The district court limited the back pay award to the amount that would have accrued during the two years prior to the filing of the charge of employment discrimination with the EEOC on November 8, 1973, as required by42 U.S.C. § 2000e-5(g). In computing the award, however, the court assumed appellee would have been promoted in July 1970 and therefore would have gained more than a year's experience at the time the damage period began (November 1971). Appellant objects that this assumption violates the spirit of 42 U.S.C. § 2000e-5(g). We do not agree.


The limitation in section 2000e-5(g) reads, "(b)ack pay liability shall not accrue from a date more than two years prior to the filing of a charge with the Commission. . . ." 42 U.S.C. § 2000e-5(g) (1972). This language limits the accrual period of back pay only, not other forms of equitable relief. Further, beyond providing that interim earnings shall be subtracted from back pay, section 2000e-5(g) does not purport to specify how back pay liability for the two-year accrual period shall be computed.


In Franks v. Bowman Transportation Co., 424 U.S. 747, 96 S.Ct. 1251, 47 L.Ed.2d 444 (1976), the Court held that retroactive seniority could be awarded victims of employment discrimination from the date their job applications were wrongfully rejected. See also Meadows v. Ford Motor Co., 510 F.2d 939, 949 (6th Cir. 1975). It is true that the 1972 amendments to Title VII, of which section 2000e-5(g) was one, did not apply to Franks. However, Franks was decided well after these amendments were adopted, and the Court gave no indication that the amendments would have altered the result.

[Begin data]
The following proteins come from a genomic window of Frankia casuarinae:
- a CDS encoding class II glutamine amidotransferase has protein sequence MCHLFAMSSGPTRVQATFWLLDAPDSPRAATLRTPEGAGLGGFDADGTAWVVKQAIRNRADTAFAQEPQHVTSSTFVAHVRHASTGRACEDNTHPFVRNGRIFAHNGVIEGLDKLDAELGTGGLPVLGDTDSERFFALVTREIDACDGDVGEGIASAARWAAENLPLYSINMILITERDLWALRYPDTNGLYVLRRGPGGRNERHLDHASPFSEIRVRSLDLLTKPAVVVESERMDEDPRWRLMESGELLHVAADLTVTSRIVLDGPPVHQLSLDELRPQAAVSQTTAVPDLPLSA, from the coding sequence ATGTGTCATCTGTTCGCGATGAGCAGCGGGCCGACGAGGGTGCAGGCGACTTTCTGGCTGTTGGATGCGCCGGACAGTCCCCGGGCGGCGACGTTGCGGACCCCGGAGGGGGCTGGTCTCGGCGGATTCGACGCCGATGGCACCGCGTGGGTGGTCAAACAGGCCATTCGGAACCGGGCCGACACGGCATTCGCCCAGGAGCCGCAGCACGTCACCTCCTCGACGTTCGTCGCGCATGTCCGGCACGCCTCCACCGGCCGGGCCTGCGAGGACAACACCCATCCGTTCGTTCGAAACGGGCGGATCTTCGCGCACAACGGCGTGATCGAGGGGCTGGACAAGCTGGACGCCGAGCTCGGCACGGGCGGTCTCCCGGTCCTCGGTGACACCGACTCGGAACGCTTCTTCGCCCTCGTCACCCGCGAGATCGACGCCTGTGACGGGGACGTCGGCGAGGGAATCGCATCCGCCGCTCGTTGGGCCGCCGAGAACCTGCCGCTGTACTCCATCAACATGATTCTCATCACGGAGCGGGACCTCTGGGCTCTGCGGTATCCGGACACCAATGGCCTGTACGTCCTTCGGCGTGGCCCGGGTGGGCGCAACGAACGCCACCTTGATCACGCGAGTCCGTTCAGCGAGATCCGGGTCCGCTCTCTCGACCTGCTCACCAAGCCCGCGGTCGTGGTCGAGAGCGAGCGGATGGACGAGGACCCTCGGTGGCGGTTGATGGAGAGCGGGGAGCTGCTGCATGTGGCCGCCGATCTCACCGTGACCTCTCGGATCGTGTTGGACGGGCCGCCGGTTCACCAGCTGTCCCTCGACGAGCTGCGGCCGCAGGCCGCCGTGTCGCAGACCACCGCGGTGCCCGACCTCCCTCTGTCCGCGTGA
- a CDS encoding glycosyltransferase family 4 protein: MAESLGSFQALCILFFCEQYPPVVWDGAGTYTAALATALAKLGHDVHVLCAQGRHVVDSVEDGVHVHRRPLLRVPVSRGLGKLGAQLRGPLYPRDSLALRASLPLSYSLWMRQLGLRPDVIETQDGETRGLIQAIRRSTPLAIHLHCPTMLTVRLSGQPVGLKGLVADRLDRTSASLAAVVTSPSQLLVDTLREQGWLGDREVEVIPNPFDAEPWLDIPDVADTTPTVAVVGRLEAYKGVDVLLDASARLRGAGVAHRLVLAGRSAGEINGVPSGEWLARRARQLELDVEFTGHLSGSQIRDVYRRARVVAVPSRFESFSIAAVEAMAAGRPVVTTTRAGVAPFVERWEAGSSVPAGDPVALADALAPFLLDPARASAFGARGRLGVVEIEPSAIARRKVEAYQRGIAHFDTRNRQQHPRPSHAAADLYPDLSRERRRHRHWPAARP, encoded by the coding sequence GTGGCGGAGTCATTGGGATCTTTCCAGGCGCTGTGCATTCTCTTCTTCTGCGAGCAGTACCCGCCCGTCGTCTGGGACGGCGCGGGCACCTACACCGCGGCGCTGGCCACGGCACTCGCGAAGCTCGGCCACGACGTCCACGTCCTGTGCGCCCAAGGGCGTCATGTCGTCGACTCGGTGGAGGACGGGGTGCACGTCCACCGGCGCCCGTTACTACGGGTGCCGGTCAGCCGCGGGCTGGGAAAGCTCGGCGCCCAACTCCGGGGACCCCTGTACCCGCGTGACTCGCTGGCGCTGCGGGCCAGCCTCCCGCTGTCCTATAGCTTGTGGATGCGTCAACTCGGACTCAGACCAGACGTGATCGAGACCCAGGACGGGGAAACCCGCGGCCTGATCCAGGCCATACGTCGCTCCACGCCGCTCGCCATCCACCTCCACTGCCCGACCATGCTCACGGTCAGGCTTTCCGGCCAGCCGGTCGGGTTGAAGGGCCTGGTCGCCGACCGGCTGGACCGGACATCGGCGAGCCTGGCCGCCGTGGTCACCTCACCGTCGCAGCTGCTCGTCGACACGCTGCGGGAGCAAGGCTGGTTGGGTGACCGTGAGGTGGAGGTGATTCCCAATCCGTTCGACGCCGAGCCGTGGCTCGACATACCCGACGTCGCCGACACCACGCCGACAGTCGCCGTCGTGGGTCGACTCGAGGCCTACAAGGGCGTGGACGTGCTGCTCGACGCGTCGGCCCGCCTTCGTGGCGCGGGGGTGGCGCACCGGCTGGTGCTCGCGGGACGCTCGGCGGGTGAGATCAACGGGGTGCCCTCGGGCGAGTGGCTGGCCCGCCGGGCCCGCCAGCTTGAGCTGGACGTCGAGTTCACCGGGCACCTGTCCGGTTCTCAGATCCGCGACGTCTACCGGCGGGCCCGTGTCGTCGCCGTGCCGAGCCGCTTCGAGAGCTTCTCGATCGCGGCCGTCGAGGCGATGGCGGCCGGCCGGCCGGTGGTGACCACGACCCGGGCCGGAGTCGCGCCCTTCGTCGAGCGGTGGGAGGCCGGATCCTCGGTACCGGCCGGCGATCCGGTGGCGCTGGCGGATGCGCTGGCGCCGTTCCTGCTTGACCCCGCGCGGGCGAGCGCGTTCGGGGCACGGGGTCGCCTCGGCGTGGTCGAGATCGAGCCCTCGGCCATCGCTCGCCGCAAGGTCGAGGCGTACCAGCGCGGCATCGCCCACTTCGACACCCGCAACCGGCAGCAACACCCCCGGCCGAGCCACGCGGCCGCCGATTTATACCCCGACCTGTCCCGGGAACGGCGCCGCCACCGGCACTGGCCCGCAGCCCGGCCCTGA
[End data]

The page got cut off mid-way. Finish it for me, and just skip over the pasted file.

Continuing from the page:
Appellant's final contention is that appellee's claim was untimely. A Title VII complainant must file charges with the EEOC within 180 days of the alleged act of discrimination; failure to do so deprives the district court of jurisdiction. See Collins v. United Air Lines, 514 F.2d 594 (9th Cir. 1975). Appellee filed his claim with the EEOC almost three years after his first request for promotion was denied. Appellee argues that where an employee expresses continuing interest in promotion, as appellee did, discriminatory refusal to promote constitutes a continuing violation of Title VII. See Pacific Maritime Ass'n v. Quinn, 491 F.2d 1294, 1297 (9th Cir. 1974). Appellant responds that the district court did not find a continuing violation of Title VII and that such a finding would have been clearly erroneous.


Appellant stipulated to jurisdiction in the pretrial order. After losing on the merits, appellant renewed its objection to the timeliness of appellee's complaint. Because the objection is jurisdictional, we are bound to entertain it, notwithstanding appellant's prior stipulation. This does not mean, however, that appellant's pretrial stipulation is a nullity. Appellee alleged a continuing violation. Appellant was aware that proof of this allegation was essential to federal jurisdiction. Appellant's stipulation to jurisdiction therefore must be construed as an admission that the alleged unlawful employment practices were continuing, as appellee alleged.